It’s been a little over a year since Bit.Trip Beat was released for WiiWare and became an immediate must-have for gamers. The mechanics of the Bit.Trip series focus on rhythm and style to create an engaging experience for any gamer while paying homage to Pong and other 8-bit arcade classics. Bit.Trip Runner, the most recent addition to the series, takes control of CommanderVideo as he runs, kicks, slides, and more to survive the new territories discovered after the events of Bit.Trip Void. But can this mixture of gorgeous art and music along with an expected cruel difficulty and limited game time prove to be worth 800 Nintendo Wii points like its predecessors?
Gaijin Games, the artistic minds behind the Bit.Trip series, have delivered nothing short of vibrant, colorful levels drawn from 8 and 16-bit classics. In particular, Bit.Trip Runner has been heavily influenced by the original Pitfall. Each level is 2D and more-or-less flat with a constant running speed for our hero, CommanderVideo, as he does whatever his skill-set allows to survive an abundance of varying hazards. Runner focuses on the visuals by changing up the music and adding more sound effects as well as enhancing the trail of “color” CommanderVideo leaves behind him as you collect more items. The background in Runner has more going on this time around and is much more vibrant compared to the old titles, with a “Saturday cartoon” feeling to it. Some of the catchy songs seem destined to become cult hits, and since the music intensifies whenever more items are collected, there’s a strong incentive to collect, collect, and collect. In the predecessors, on the other hand, the sound and color would diminish for every mistake made. Aesthetic appeal is still a driving force behind the Bit.Trip series, and continues to prove how good gaming is nothing without a sense of style and beauty.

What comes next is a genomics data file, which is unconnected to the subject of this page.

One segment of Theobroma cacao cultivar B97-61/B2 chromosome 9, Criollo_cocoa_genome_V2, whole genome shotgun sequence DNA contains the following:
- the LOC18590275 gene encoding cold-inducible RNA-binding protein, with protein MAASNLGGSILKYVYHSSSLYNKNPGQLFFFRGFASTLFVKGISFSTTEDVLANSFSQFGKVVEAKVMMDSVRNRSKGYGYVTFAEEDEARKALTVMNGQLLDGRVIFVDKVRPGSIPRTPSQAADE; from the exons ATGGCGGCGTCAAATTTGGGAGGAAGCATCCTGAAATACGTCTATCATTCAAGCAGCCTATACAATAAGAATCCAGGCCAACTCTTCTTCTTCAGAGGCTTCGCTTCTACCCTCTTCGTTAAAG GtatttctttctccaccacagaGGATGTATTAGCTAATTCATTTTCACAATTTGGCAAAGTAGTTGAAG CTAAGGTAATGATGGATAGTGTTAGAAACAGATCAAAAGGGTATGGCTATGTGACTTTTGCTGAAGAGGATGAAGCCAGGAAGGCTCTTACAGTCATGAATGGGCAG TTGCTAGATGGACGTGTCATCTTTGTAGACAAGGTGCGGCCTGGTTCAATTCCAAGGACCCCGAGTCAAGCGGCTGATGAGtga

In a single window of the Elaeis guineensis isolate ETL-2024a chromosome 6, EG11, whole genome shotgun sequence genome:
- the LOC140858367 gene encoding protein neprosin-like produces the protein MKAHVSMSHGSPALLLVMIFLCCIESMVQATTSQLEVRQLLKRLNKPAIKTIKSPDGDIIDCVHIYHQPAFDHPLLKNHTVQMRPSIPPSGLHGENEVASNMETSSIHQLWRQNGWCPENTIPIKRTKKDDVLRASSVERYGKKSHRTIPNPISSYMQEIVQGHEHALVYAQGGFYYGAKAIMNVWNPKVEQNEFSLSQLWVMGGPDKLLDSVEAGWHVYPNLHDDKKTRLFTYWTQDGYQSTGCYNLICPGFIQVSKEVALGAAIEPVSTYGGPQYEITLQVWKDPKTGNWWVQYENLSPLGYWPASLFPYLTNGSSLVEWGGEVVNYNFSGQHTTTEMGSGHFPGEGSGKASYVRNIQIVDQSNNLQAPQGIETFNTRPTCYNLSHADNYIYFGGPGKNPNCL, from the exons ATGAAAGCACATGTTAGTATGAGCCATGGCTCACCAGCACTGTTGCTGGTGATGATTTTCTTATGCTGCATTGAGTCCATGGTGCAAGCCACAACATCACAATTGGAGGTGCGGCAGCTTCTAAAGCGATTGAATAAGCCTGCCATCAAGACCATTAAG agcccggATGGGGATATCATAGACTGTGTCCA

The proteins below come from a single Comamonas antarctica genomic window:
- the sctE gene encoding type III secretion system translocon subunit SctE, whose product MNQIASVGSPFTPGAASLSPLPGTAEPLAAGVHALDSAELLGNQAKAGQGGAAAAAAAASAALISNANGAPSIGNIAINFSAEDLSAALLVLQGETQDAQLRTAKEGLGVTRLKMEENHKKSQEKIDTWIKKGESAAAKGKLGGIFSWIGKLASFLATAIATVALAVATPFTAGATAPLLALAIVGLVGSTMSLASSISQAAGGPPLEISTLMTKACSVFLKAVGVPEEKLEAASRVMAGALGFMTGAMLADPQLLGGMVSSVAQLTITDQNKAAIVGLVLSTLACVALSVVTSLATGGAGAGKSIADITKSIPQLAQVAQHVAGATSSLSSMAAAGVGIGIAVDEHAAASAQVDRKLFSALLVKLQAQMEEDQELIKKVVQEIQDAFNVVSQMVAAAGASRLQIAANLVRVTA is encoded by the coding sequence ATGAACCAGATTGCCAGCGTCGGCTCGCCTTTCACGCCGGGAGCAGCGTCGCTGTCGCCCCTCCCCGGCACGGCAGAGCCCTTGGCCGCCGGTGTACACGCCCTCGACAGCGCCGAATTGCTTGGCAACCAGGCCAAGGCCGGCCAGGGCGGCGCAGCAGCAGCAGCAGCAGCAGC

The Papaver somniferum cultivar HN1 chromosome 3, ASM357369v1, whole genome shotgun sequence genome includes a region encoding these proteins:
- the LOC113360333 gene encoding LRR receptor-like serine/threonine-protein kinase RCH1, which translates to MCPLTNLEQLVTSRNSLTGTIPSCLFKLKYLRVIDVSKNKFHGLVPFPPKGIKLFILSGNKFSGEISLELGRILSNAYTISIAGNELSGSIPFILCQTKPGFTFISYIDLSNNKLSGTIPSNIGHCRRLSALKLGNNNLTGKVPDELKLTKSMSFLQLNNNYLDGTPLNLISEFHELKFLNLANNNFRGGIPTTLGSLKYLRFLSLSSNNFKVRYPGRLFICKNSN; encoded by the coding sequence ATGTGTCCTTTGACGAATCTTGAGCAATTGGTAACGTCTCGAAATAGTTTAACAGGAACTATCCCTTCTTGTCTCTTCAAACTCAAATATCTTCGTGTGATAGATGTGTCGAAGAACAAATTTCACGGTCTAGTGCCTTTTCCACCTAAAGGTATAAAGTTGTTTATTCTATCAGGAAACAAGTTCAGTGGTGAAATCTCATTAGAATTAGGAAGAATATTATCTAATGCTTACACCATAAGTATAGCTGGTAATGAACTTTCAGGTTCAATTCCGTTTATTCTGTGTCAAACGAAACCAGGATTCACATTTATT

Bit.Trip Runner changes things up in a surprising manner. All the past games in the series give you control over the direction your character can move as you try to collect/avoid the appropriate items to keep the music going and color alive. This time around, Gaijin gives you no control over how fast or in which direction CommanderVideo can travel. The player will unlock different skills as he or she works through the 50+ challenges, starting first with the ability to jump, and eventually progressing to sliding, kicking, and even more. At certain points, there are an overwhelming number of obstacles to avoid and having so many things going on in the background becomes fairly frustrating. If there’s one thing Gaijin does right for this quick-response survival game, it’s that CommanderVideo is immediately brought back to the start of a level when the player crashes or falls, instead of having to manage your way back through a game over screen. After expressing his appreciation for rock-and-roll, he continues running instantly.